Out of curiosity I recently ran an informal poll on this blog asking folks what they thought was most important of the four:
I didn’t have a ton of responses so I didn’t have a large sample size but of the people who did respond, the last place answer was power. I don’t know if there’s a universal “right answer” but based on my training I would tend to agree with that. The interesting thing about this answer is that most people who do not train in martial arts would probably rank power as top of the list. I imagine this is because people envision trained fighters ending matches with one well-timed killer blow. WHAM-O! Knockout! In reality, fights are hardly ever that decisive or clean. They are brutal, fast, no-holds-barred affairs with no finesse. If I were to rank the factors in order I would think it might be:
I recognize that they are all important and one without some of the others is probably a recipe for failure. What’s aggression without power? What’s technique without aggression? They are all intertwined. But there is a critical balance that needs to be achieved to be successful.
Students come to the school all the time who go through the drills with over-the-top power, at least for their current fitness and skill level. They pay attention to the techniques they are taught and try to hit as hard as they can while applying these techniques in drills. Eventually they believe that, as they progress and get better, speed will naturally follow. This was me too.
One of our top senseis tells us all the time that aggression is king. He’ll ask if we’ve ever seen a brawl in high school where a brawny football player faces off with a highly trained Black Belt in the school halls. The Black Belt squares off and starts to get in form as the football player charges in like a rabid rhino and beats the surprised, overwhelmed Black Belt into a pulp. The lesson is that aggression wins out. The tiny dog can savage the slower, bigger dog with the same principle. Overwhelm the attacker.
When I first started, not too long ago, I was having difficulty trying to figure out what I should be emphasizing. I was in the “Power Camp” and thought all my strikes should be knockouts, regardless of speed. This left me exhausted 30 seconds in on a 3-minute drill, wiped out and often with strained muscles. The instructor would be yelling, “Faster! Faster! More aggressive! Like you mean it!” I thought this meant I just needed to condition more and all would be better. This turned out to be only partly true. While in this phase, I was also wondering how speed fit in. Surely if I got my power up with my better conditioning I could just do it faster. But then, what about technique — where did that fit in? Do they all equal each other. Oh, my head.
This notion of power was put to bed quite effectively when we were enlightened with a simple example. If you have your opponent in a clinch and have the opportunity to land a driving knee to their head, leg cocked back and ready to strike, would you be better served to pull your leg back several more inches to deliver a crushing sledgehammer of a blow or launch your flurry of lightning fast attacks at that moment? The answer was the latter. The thinking here is that the split second of additional time necessary to cock the leg back gives the opponent that much more time to recover — and in many fights that can make a big difference. Knee! Knee! Switch step! Knee!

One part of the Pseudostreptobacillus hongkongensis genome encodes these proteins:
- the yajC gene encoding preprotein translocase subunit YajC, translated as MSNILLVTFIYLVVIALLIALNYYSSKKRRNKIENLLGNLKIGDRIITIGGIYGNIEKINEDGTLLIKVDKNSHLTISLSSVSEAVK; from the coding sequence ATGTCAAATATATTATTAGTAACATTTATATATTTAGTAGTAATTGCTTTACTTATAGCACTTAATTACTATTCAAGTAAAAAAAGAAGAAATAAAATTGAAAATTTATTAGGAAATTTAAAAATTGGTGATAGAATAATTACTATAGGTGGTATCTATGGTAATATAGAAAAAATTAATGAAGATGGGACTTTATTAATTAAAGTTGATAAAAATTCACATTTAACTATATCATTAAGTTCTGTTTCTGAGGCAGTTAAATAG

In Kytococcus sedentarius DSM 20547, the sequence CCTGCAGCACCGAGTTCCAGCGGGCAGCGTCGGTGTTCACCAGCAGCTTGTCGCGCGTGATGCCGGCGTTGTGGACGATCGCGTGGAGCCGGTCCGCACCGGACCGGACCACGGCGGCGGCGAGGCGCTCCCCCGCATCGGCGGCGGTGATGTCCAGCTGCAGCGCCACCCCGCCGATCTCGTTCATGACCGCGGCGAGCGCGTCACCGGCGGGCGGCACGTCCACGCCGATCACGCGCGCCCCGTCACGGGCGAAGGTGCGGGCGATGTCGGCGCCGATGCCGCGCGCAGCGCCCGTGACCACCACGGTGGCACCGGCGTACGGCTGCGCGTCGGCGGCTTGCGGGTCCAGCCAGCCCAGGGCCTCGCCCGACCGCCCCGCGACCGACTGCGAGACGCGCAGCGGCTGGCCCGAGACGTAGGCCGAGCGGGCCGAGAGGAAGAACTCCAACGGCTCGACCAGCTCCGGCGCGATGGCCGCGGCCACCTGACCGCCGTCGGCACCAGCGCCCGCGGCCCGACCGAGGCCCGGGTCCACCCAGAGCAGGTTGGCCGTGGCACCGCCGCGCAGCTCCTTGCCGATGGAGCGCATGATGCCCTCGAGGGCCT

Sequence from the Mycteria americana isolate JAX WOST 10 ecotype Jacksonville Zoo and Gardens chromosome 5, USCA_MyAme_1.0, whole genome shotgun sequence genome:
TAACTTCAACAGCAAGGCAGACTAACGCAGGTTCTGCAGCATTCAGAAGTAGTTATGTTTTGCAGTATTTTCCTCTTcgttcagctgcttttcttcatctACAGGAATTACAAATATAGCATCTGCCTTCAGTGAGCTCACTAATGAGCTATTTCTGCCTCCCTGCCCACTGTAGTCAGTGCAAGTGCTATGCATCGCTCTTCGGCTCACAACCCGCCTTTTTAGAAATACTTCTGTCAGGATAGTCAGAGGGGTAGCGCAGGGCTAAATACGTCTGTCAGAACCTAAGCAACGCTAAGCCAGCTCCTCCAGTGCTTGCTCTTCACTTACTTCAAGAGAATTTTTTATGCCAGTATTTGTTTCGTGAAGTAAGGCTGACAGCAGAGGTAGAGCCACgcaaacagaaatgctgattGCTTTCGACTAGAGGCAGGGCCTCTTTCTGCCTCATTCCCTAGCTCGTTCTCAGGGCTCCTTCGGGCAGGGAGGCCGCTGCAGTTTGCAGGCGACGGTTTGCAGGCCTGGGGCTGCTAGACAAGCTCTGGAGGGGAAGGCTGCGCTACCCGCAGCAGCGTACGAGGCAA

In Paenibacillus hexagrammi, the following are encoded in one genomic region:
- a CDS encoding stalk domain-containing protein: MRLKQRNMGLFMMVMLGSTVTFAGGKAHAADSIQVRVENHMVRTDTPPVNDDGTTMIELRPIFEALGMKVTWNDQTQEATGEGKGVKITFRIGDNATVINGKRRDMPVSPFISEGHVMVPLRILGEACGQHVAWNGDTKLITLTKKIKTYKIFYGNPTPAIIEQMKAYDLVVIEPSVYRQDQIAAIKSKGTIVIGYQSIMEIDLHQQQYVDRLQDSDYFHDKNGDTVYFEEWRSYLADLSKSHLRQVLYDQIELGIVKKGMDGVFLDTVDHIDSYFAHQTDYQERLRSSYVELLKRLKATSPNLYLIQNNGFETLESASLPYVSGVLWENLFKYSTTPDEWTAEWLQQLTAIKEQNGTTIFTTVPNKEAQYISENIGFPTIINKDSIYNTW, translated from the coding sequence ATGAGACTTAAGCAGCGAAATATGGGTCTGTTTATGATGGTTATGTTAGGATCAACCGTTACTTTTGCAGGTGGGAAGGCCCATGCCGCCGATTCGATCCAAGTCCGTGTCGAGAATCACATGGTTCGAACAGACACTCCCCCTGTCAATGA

We should attack like a hive of VERY pissed off bees. The opponent should not know where the next hit is coming from this enraged, psychotic dynamo who, only seconds ago, was the victim. No longer the case, the victim is now the attacker, doling out pain in a barrage of quick, painful blows from seemingly every direction as the former attacker either collapses in a bloody and bruised heap on the ground or runs for their life.
Aggression! Roaring, adrenaline-soaked, raging, furious, break-the-chair-over-the-guy’s-head aggression.
This doesn’t mean that technique is out the window. Of course not. Otherwise we’d just show up at the dojo and flail violently at each other like psychotic patients in the mental ward. It also doesn’t mean that power is out the window. With proper form and execution the power will be there. We certainly learned this with 180 kicks when first starting out. Kicking our tombstone pads, our tendency was to power into the kicks — RRRRAAAHHH! Whop! turned into driving a nearly deadened leg around using mostly our core muscles — RRRRRAAAAAAAHHH! WHAP!!!!!!!! Huge difference. And strangely, a lot less straining to perform.
To some degree or another I struggle every class to find the right balance. I don’t think there’s a universal formula that works for all people or even the same person across all circumstances. I haven’t gotten this all figured out. What I do believe though is that I have to keep these attributes in mind and be aware of how I am applying them.
And in Krav Maga, I’ll try to never forget that to overwhelm any attacker, Aggression is King.